Oxfordshire, Buckinghamshire and Northamptonshire councils unveil alliance plan
Three rural councils have launched a bid to have key powers devolved to them from the government.
Buckinghamshire, Oxfordshire and Northamptonshire County Councils have announced they want to form a combined authority.
The move means local authorities in England can work together to take on functions in areas such as transport, employment funding and infrastructure.
It will need an Order of Parliament to be formally established.
"It's not a super-council," said Oxfordshire County Council leader Ian Hudspeth.
"Each council will still have its own sovereignty within its own boundaries.
"What we're talking about is a combined authority that's going to provide the economic drive for infrastructure, for the skills agenda, because business doesn't recognise boundaries."
The councils have not yet met with government officials to discuss the idea, which leaders unveiled at Silverstone race course.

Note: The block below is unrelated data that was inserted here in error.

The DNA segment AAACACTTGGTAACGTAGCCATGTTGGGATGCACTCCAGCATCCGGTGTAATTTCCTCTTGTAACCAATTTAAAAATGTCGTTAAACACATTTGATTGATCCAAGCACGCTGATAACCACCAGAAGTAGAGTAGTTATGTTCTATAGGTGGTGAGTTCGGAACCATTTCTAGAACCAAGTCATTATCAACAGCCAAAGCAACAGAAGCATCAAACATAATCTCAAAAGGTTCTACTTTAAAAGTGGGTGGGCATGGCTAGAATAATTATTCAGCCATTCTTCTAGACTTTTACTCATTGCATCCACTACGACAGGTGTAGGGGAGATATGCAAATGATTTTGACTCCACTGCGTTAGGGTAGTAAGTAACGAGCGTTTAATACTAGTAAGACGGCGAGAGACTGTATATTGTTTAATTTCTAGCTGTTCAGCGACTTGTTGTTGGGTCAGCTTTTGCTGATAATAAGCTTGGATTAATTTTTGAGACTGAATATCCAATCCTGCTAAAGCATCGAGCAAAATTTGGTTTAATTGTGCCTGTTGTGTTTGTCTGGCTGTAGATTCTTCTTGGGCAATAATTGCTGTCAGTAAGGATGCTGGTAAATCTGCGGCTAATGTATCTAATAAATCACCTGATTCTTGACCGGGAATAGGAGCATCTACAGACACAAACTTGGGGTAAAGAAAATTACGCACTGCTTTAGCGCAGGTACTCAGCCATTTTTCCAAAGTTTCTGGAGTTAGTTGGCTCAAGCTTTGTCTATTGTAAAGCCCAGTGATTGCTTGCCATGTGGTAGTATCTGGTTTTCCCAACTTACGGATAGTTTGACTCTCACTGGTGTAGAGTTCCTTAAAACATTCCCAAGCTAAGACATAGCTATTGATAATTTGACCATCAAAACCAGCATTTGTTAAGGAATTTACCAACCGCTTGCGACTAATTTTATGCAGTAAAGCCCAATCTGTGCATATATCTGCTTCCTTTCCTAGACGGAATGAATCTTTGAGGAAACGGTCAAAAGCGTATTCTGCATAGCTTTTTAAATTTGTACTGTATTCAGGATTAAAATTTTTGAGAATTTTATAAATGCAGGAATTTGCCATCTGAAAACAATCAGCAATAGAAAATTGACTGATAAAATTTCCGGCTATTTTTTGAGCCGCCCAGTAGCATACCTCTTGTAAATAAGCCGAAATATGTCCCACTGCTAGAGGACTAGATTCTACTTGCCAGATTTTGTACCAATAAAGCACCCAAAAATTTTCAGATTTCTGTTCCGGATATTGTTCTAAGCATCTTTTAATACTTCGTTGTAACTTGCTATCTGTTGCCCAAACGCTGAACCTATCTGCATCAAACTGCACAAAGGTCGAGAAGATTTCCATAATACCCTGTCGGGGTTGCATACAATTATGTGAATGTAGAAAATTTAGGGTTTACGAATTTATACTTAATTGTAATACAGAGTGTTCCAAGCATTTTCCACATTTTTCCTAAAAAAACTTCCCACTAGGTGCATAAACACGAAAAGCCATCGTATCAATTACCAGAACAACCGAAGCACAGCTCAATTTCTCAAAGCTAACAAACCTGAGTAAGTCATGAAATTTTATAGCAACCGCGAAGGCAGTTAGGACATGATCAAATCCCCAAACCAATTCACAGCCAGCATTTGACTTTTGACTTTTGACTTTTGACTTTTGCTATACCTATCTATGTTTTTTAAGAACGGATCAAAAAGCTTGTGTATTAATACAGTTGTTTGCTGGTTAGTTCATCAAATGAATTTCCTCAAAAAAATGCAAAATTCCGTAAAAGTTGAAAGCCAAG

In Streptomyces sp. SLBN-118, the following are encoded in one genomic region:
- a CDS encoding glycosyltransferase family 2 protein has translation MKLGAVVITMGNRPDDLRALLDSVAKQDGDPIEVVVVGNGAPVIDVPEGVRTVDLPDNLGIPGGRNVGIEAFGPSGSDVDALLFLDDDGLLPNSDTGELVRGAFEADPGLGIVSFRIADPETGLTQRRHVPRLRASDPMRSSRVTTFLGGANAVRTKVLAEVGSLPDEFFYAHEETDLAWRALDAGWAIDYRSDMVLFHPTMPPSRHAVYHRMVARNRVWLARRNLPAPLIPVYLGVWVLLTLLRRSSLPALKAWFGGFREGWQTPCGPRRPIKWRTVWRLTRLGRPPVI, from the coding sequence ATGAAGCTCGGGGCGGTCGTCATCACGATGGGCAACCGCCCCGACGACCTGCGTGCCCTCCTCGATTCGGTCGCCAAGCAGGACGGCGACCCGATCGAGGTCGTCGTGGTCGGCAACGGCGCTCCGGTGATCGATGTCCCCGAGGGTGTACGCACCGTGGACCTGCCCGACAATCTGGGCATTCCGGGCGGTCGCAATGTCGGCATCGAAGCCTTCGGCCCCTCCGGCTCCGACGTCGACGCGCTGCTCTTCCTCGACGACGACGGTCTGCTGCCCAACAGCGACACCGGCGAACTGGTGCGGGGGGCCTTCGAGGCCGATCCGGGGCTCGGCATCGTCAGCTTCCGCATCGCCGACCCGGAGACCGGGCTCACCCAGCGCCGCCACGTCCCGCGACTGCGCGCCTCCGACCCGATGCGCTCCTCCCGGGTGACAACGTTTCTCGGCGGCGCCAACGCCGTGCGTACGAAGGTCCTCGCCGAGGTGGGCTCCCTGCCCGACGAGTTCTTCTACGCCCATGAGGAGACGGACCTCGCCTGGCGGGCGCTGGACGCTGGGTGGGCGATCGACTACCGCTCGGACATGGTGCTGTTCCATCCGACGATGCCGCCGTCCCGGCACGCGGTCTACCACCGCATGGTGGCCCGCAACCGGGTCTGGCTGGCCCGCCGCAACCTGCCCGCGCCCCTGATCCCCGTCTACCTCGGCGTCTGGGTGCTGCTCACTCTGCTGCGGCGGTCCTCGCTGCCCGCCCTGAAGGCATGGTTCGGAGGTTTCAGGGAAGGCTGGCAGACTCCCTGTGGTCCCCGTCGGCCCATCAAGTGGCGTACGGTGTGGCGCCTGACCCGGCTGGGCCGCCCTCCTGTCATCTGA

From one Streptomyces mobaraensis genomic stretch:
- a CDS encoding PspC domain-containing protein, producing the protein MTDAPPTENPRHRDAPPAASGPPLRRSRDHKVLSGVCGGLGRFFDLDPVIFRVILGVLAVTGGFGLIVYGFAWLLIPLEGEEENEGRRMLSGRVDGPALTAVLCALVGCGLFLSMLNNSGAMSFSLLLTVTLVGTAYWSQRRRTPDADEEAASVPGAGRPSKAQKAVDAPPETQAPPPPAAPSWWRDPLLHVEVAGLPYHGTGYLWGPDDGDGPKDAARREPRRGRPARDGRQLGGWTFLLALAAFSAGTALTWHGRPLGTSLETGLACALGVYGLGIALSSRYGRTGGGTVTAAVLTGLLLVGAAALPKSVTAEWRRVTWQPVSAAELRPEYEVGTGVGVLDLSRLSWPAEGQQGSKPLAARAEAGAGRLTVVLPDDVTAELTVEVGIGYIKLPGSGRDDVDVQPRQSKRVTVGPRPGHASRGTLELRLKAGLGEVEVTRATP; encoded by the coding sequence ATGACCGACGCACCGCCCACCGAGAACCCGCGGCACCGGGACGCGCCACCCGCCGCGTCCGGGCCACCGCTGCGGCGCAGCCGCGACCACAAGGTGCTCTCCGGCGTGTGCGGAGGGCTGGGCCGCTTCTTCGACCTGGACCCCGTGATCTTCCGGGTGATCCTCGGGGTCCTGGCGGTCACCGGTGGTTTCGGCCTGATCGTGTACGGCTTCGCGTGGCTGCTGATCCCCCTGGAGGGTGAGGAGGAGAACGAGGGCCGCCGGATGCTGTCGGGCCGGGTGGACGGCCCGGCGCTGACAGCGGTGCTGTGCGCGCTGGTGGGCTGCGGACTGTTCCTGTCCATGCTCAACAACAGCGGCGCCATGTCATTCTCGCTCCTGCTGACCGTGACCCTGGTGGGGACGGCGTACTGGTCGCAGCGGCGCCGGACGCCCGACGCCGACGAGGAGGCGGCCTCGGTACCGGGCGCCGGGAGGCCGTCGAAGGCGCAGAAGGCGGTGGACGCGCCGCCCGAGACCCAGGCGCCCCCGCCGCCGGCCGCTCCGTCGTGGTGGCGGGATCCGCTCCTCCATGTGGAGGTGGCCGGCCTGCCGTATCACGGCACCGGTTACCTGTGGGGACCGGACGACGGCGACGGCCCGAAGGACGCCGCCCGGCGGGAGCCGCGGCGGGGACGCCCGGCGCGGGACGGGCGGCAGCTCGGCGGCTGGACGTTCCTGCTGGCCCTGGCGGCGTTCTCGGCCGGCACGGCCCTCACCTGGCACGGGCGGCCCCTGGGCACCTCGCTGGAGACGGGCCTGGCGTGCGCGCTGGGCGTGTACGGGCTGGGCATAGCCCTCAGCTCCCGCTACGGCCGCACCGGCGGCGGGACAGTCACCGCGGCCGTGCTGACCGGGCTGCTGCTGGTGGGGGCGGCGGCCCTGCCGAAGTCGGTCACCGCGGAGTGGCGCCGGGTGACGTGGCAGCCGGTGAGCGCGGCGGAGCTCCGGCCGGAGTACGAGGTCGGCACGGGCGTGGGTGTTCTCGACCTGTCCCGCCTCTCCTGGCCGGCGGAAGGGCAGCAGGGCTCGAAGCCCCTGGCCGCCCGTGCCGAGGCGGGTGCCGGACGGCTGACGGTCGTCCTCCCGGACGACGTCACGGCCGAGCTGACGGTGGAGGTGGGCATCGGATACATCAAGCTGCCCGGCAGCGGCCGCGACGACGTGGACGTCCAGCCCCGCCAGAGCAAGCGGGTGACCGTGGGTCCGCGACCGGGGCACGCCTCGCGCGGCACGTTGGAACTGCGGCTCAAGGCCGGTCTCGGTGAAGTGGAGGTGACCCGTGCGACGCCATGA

Councils on Teesside announced similar plans in November.
Similar authorities are already running in West Yorkshire, Sheffield, Liverpool and Greater Manchester.
Buckinghamshire County Council leader Martin Tett said: "The benefits could bring billions more to our three economies, which is great news for the future."
Leader of Northamptonshire County Council Jim Harker said the alliance would provide a "golden opportunity" to drive forward "economic growth".
Nearly two million people live in the three counties of Buckinghamshire, Northamptonshire and Oxfordshire.
BBC political reporter Helen Catt: 'Lengthy statutory process'
Joking together on the winners' podium at Silverstone motor circuit, there was little doubt all three leaders were excited by the prospect of a combined authority.
They see it as a way of getting the skills and infrastructure needed by businesses which have a strong presence in their counties, like the motorsport industry.
But there are plenty of eventualities which could send it skidding off the track.
It will need to pass a lengthy statutory process to be formally established.
And, of course, there's an election in May.
They're keen this gets off the starting grid long before then - to make sure their grand plan for "driving prosperity" doesn't stall.